Comic Cavalcade was an anthology series that ran from 1942 until 1954, publishing super-heroes and other adventures for the first six years. Wonder Woman, the Flash, and Green Lantern were the headliners. Earlier this year, DC reprinted the first three issues as The Comic Cavalcade Archives, Vol. 1. (At 100 pages per issue, it’s still a pretty big collection!) I bought a copy a few weeks ago, mainly for the Flash stories, and it finally arrived yesterday.

I read a few of the stories this afternoon, and these panels from the Green Lantern story in issue 1, “The Adventures of Luckless Lenore,” made me laugh out loud.

Two panels from Comic Cavalcade #1

Green Lantern’s sidekick, Doiby, has been trying to romance Lenore, whose “bad luck” seems to be engineered. At this point he’s been captured. I didn’t even notice the name of the bar the first time through, it was the menu that caught me off-guard.

  • Whiskey
  • Beer
  • Whiskey & Beer
  • Whiskey & Milk
  • Whiskey & Egg
  • Whiskey, Beer, Egg & Milk

I rushed into the other room to show Katie, and she immediately said, “Spam, spam, bacon and spam!”

Comic Cavalcade ArchivesOn a related note, I recall reading somewhere that one of the reasons DC has released so few Golden-Age books in Archive Editions is that the original art is rarely available. In the 50s or 60s, they started keeping their own archives, but for the stuff from the 40s, they generally have to take an actual copy of the comic book—crappy printing, faded newsprint and all—scan it, re-ink it, and re-color it. This book actually has credits for “black-and-white reconstruction” and “color reconstruction.”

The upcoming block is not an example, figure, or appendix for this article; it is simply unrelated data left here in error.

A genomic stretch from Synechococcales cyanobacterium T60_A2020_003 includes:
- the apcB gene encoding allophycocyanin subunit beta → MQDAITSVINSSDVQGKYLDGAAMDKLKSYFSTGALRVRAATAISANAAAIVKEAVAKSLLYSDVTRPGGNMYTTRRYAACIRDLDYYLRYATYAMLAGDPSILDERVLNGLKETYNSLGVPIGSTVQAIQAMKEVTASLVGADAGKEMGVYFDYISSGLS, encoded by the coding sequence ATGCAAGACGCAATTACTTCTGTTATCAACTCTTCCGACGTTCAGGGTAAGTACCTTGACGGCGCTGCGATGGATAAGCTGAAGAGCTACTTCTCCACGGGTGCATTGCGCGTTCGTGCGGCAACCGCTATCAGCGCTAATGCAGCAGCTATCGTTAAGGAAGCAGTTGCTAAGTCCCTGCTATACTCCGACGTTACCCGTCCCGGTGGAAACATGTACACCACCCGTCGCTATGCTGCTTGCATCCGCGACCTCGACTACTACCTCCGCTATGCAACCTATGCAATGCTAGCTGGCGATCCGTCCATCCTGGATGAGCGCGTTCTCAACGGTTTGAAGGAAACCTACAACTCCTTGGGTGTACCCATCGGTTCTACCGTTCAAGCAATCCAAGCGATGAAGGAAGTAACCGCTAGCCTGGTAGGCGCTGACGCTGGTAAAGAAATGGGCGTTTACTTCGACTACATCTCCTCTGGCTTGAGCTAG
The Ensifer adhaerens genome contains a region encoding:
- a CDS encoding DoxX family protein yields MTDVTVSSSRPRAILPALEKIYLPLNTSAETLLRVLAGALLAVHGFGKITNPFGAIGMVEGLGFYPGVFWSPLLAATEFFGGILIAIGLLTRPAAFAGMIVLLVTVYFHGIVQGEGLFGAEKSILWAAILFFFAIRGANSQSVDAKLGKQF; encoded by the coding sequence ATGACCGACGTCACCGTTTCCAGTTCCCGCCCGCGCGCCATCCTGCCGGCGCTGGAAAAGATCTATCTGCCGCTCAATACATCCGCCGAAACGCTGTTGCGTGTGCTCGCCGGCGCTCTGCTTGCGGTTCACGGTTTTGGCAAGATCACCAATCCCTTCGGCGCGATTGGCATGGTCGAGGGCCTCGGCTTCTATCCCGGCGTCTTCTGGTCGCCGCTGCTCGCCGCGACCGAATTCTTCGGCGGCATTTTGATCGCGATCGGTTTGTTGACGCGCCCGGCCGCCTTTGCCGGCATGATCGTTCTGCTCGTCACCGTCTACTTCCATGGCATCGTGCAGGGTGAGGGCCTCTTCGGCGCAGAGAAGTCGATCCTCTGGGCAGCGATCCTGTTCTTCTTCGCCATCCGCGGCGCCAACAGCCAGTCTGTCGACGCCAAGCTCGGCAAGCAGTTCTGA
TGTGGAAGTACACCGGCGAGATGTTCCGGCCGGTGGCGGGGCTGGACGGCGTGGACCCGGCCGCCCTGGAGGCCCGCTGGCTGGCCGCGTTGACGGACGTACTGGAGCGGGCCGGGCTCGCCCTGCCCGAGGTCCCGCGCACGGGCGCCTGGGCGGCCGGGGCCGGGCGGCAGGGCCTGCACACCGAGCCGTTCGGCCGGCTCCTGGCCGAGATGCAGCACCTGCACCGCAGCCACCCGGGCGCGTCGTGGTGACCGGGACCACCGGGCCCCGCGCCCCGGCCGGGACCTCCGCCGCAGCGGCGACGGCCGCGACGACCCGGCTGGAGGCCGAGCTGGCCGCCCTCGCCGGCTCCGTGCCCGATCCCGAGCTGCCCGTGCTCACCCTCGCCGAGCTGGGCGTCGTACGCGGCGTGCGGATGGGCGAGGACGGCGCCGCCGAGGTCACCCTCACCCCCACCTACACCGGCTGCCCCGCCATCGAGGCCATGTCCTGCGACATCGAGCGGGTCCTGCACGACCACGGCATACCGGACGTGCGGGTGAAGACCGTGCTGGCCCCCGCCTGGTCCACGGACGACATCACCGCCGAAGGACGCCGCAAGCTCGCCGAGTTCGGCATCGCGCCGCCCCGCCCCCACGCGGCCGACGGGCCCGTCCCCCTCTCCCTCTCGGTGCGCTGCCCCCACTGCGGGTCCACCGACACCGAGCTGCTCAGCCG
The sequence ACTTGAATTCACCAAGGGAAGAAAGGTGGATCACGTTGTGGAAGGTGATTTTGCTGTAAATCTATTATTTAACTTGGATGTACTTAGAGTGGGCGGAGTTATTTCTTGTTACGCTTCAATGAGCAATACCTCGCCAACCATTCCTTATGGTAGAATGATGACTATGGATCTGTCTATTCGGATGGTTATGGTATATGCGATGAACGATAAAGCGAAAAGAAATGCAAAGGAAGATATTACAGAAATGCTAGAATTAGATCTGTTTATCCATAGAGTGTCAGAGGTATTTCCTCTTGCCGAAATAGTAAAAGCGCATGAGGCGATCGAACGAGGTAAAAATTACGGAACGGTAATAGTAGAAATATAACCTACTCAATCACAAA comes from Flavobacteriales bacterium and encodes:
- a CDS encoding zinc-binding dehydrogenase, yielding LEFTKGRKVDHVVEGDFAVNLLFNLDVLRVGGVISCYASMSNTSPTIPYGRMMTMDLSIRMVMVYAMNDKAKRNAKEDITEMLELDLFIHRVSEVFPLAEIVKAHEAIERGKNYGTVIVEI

3 thoughts on “Deadly Nightshade After Closing Time

  1. Part of the deal is that not only do they need an original copy (those are possible to find) one has to destroy that copy in order to make reprints. The process is called Theakstonization (I believe) and I recall first reading about it in one of the opening essays in an issue of Who’s Who.

    So part of the reprint process isn’t just finding a copy of an issue and/or having one on hand but finding someone with a copy who is willing to let their copy be destroyed.

    In order for the Superman Archives to be published a copy of Action Comics #1 was destroyed. The colors and details are recorded ahead of time so that stuff is restored in the final product, but in the original edition the colors are taken out entirely for the scanning process.

    Finding a copy is rarely the issue; it’s finding the second copy or a sacrifical soul.

  2. Ouch! I only remembered it was a more labor-intensive process! Destroying a rare collector’s item makes it a lot harder to do!

    I looked for info on “Theakstonization” and “Theakstonizing,” and I found a message board post [] saying, “As far as I know DC doesn’t use the Theakston process anymore.” Apparently the DC Archives are done digitally, though the article doesn’t exactly have much in the way of real information. The cool thing, though, is that I just discovered that the Golden Age Flash Archives #2 is finally coming out next year!

Leave a Reply

Your email address will not be published. Required fields are marked *

This site uses Akismet to reduce spam. Learn how your comment data is processed.